By 1983 however these were distant concerns for me as I began my undergraduate studies at the University of Toronto. Here I was first introduced to the study of India through a course awkwardly titled the History of the Third World. In retrospect I was drawn to this course through a clearly cultivated romantic fascination with India (based perhaps on years of comic-book collecting). It was this which I spent the next few years exploring at the university (and critiquing and problematising) through a variety of courses. Fortunately, one of these courses was taught by A. L. Basham, the famous Indologist who is still noted for his important (though now clearly dated) text, The Wonder That Was India. Basham was no Sikhologist to be sure but during one cold winter’s morning he did fascinate us with a lecture on Sikhism in the context of India’s various bhakti movements (or now, ‘bhakti publics’), and when I claimed an interest in writing a term paper on the Sikhs it was Basham who introduced me to this book by one of his former Ph.D. students, which he thought was quite good, Guru Nanak and the Sikh Religion. This was the week before the Torontonian equivalent of Spring Break (i.e. Reading Week) and so I packed the book along with my swimming gear and headed down to Florida to spend some serious study-at-the-beach time. I did just this, to the chagrin of my friends. At that point I can honestly say no academic book had inspired me so. I was, to put it bluntly (or sharply), hooked: the teachings of the Gurus, their extraordinary lives, and those of their martyrs, particularly Baba Dip Singh ji; and how Sikhs throughout the centuries have attempted to manifest those teachings were rousing to say the least. The triumphalist narrative(s) of the Sikh Khalsa and their Guru, Guru Gobind Singh was amongst the most invigorating stories I had ever heard. The poetry amongst the most beautiful I had ever heard. Understanding, contextualising, and problematising these histories was an ambition I was determined to fulfill and a goal for which I would always strive. It may sound trite but I knew then, at about twenty years of age, that studying the Sikhs and their history was what I wanted to do for the rest of my life.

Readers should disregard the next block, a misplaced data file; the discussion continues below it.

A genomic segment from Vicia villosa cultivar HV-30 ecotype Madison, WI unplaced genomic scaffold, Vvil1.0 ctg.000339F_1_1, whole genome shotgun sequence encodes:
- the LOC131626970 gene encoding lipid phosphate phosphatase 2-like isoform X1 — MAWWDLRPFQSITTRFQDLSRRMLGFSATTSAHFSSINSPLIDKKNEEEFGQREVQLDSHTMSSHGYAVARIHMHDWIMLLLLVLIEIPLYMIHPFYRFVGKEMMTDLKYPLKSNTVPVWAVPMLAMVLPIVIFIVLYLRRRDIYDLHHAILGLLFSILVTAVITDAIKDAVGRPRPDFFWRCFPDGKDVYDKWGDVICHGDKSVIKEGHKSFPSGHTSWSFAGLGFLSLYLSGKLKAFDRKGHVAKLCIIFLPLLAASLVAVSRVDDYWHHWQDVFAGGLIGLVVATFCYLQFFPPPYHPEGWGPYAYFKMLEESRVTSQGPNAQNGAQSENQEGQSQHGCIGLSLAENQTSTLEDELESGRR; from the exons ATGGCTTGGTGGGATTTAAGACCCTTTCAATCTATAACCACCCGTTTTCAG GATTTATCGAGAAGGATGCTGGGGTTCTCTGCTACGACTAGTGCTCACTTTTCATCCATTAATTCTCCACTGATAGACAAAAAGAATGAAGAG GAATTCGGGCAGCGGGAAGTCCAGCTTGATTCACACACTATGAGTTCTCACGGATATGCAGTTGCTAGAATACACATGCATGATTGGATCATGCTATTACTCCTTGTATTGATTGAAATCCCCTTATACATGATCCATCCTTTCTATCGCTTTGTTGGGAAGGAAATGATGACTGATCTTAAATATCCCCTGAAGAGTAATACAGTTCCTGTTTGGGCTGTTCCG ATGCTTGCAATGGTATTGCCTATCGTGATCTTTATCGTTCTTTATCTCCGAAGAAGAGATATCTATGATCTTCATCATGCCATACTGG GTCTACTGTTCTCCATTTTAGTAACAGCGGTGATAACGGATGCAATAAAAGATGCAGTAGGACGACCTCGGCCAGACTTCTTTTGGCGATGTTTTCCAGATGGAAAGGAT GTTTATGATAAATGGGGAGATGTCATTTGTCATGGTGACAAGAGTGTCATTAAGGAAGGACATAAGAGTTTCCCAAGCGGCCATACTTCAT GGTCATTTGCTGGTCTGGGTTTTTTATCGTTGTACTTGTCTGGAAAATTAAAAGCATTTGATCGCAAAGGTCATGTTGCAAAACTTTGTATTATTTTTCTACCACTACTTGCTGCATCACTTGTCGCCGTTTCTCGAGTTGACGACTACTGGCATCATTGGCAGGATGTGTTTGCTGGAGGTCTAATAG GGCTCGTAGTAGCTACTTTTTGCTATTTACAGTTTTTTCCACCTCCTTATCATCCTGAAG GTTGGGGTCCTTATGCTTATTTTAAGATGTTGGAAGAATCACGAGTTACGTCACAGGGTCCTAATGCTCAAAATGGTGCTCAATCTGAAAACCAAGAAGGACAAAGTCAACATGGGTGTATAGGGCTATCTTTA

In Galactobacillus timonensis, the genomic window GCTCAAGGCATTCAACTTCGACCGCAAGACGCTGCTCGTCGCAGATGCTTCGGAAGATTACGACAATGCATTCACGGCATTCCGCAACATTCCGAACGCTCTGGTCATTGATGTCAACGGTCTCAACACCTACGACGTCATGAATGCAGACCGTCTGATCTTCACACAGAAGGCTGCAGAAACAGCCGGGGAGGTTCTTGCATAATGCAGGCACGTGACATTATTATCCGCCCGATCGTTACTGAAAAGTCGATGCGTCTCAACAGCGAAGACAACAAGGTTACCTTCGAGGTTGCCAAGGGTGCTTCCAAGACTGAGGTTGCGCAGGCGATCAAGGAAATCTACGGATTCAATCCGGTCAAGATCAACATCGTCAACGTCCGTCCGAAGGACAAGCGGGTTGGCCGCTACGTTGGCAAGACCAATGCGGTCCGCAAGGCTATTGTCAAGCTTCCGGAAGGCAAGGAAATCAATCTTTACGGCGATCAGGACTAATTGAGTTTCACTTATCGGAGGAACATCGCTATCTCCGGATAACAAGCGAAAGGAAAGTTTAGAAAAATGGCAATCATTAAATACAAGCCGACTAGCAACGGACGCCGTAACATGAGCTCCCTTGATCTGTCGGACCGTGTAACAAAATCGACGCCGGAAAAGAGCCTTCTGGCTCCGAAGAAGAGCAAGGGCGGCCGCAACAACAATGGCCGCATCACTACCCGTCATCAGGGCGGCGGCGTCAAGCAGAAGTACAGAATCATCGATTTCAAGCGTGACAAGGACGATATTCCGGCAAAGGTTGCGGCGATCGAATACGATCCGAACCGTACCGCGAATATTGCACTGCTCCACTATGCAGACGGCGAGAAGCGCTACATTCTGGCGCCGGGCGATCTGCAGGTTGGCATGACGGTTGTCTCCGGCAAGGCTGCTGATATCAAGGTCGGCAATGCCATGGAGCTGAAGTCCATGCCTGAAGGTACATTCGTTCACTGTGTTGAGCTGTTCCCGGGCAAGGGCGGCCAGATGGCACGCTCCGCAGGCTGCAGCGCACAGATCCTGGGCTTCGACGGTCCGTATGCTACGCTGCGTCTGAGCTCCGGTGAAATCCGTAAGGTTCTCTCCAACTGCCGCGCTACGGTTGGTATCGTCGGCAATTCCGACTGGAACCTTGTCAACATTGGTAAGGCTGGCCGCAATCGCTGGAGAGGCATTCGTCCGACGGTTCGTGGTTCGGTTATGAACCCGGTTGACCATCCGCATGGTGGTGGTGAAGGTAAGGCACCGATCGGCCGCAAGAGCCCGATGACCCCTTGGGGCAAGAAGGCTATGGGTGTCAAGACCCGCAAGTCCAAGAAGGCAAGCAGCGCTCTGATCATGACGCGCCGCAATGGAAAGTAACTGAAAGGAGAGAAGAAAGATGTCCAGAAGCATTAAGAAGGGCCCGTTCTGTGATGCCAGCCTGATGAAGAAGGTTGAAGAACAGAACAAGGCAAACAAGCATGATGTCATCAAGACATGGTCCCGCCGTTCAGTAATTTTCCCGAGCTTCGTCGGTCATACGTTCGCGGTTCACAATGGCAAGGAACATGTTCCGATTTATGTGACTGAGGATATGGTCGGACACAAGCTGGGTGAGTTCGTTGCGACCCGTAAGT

My objectives it seems were rather easy to accomplish as I was, luckily, one of the few, very fortunate students who was in the right place at the right time. Even before the tragic events of 1984 and the subsequent destruction of Air India flight 182—the Kanishka which began its journey to India at the Toronto airport in 1985 and which was alleged to have been perpetrated by Sikh militants—had placed the Sikhs centre stage throughout Canada, the University of Toronto, through the tireless work of various scholars and Sikh professionals, had decided to seriously experiment with offering a series of courses in the Sikh tradition, with the hope that this would be ultimately transformed into Canada’s (and, at that time, the world’s) first Chair of Sikh Studies. Community funds were committed; Canada’s Department of Multiculturalism was ready to match community funds: all seemed bright. Things, however, as we all know, did not go as planned. Nevertheless it was the excitement engendered by these scholars and community leaders and by the university which allowed me to meet two of my future mentors both of whom made me a better scholar and both of whom have made me a better person.